Private James W. Keys, a soldier from Prince William County, served in the famous “Wildcat Division” in World War I. He used scraps of paper and a tiny blue notebook to vividly detail his experiences. The following is the last chapter in his diary describing the final hours of the “Great War” as seen through his eyes.
We were to go over the top next morning. Very thrilling perhaps, but the thought did not seem to perturb either the men or our officers. The boys were absolutely exhausted, and they slept as only exhausted men can sleep. A chap named Fields of Alexandria and myself rolled up in our blankets “Dog-fashion” wrapped arms around each other to keep warm, and in five minutes were dead to the world. At 4:30 next morning (Monday) November 11th, they aroused us. We leaped up, rolled packs: put them on hastily and lined up on the road in the darkness for instructions and a few words of cheer and encouragement from our officers. Then we marched off silently in the pit of a dense fog, and heavy darkness. We halted for a moment in the smoldering ruins of Hamleto to smoke a cigarette, then resumed the march and passed through Manhuellers which was a mess of ruins. At the outskirts of the town we left the road, got into skirmish formation quickly: despite the thick clinging fog and started across the swampy, soggy, shell-ridden field. Immediately, the German heavy artillery poured a veritable hail of shot and shell upon us, and the Hun machine gunners swept the field with a withering fire. Monster shells came screaming and screeching over, bursting with terrific detonations and flying shrapnel sang through the air with an ominous, snapping, metallic whir. Machine gun bullets wizzed and spattered around us like the minions of a hailstorm, and in the midst of it all came the dreaded cry of ‘gas, gas!!’ on we went, advancing steadily foot by foot, without a break or a waver in the lines. At last we flung ourselves down upon the cold, wet ground; quickly obeyed the commands to fix bayonets and eagerly awaited the orders to prepare to charge and rush. But, that order never came. After what seemed an interminable space, during which we lay tense, eager, and ready to leap forward. Hold our ground and wait. Further orders came unexpectedly to us. Soon the deafening racket subsided, all firing suddenly ceased and a pregnant and absolutely irrelevant silence fell upon the scene. Then, before we could actually grasp the situation and while we still lay there stunned and utterly perplexed, a party of unarmed Germans rushed over to our lines laughing happily as school children, and shook hands with us, chatting incoherently all the while.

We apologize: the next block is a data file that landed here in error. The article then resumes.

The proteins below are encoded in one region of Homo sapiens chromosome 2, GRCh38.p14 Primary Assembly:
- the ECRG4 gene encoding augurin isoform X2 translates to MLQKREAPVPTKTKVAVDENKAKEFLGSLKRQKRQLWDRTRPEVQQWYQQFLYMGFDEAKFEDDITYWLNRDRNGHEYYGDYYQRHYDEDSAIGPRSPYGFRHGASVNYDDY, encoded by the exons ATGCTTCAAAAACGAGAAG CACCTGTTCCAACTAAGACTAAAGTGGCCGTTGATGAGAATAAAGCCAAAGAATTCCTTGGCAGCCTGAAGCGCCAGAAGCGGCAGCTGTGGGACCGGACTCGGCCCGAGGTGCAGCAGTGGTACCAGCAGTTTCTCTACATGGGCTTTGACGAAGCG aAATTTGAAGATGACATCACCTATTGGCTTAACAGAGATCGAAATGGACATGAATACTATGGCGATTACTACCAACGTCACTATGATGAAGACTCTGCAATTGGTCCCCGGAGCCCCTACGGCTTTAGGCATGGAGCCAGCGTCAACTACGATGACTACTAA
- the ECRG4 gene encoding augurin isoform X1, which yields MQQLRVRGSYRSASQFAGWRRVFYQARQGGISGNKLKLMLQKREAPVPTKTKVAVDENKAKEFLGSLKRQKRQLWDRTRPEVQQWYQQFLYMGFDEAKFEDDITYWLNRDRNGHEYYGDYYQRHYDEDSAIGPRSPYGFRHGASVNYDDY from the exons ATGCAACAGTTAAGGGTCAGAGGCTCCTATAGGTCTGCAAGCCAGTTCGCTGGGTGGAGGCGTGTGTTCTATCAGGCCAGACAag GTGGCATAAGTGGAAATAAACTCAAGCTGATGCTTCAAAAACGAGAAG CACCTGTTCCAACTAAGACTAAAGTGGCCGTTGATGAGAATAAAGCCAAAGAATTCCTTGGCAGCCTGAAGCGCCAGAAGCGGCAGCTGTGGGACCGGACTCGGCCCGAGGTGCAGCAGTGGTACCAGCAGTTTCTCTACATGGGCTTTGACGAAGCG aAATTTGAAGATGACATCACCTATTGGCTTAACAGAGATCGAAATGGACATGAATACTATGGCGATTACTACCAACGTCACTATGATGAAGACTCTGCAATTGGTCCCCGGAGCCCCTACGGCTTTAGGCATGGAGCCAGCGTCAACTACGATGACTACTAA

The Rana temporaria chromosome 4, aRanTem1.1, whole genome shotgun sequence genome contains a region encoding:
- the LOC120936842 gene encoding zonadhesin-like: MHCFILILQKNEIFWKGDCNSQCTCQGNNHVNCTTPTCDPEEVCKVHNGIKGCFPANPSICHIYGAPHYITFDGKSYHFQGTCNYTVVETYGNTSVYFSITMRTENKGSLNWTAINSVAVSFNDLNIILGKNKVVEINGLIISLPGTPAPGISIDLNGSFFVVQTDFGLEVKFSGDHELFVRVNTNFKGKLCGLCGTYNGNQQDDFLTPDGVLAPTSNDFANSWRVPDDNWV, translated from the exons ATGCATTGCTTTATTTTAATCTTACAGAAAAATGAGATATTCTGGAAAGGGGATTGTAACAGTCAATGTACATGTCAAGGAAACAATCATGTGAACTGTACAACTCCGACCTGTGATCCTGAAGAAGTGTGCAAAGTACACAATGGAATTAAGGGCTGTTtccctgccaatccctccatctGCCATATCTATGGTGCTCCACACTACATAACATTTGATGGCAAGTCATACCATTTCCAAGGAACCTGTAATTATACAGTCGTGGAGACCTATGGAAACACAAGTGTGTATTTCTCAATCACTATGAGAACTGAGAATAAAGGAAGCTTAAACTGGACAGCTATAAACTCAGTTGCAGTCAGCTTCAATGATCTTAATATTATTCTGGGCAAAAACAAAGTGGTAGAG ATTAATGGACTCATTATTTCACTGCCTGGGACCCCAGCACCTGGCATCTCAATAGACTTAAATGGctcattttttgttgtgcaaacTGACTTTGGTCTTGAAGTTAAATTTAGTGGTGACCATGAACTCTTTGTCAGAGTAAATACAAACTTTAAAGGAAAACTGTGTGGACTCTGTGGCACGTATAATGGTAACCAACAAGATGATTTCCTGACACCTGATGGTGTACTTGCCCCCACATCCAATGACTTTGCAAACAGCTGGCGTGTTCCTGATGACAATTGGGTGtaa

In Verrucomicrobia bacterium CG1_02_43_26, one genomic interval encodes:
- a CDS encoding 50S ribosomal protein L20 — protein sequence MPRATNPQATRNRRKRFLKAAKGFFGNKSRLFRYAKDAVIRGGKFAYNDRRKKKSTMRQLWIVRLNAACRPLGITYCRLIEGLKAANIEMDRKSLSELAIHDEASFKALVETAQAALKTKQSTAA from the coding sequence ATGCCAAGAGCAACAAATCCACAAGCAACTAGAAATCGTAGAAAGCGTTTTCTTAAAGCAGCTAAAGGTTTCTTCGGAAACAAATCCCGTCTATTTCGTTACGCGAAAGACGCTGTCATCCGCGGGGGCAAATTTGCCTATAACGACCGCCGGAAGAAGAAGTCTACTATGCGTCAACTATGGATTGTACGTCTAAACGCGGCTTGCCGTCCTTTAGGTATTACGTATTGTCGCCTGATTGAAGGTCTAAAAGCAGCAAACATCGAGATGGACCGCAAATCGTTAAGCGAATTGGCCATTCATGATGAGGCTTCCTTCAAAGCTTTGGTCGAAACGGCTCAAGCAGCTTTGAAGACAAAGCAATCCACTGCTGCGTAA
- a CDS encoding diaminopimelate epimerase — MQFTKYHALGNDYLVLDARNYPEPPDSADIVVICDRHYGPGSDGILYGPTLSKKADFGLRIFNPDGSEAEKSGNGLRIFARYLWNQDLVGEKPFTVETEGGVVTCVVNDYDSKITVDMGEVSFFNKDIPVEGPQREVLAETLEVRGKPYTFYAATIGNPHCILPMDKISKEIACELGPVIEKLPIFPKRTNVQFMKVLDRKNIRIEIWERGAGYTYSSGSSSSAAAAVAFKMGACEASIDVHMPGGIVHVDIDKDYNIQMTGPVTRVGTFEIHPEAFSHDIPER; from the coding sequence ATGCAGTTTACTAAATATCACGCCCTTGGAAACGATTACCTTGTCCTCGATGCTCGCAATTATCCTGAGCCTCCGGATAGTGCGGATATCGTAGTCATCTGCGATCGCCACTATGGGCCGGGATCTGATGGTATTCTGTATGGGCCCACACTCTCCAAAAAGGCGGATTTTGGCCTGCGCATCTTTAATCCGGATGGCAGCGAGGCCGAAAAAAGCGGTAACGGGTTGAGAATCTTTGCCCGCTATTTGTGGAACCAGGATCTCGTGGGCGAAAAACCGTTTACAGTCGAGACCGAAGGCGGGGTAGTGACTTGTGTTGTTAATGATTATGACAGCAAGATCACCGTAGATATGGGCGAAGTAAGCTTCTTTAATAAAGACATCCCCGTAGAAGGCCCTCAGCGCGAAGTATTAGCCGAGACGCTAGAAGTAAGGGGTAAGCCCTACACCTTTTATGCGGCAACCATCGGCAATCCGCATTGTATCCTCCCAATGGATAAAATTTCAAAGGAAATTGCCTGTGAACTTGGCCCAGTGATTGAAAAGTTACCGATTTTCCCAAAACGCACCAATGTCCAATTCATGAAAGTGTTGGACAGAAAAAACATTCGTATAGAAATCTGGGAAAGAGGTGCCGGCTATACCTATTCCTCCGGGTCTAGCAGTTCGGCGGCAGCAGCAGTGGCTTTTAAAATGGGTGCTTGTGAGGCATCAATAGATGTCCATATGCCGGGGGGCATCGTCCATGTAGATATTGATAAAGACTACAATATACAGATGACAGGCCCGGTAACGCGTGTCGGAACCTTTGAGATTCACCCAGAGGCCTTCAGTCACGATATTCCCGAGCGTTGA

The armistice had been signed by the German emissaries: it was the fatal eleventh hour, and the greatest and most spectacular conflict the world had ever seen was virtually over, and with its end come the finish of all the bitterness, all the bloodshed and all the suffering.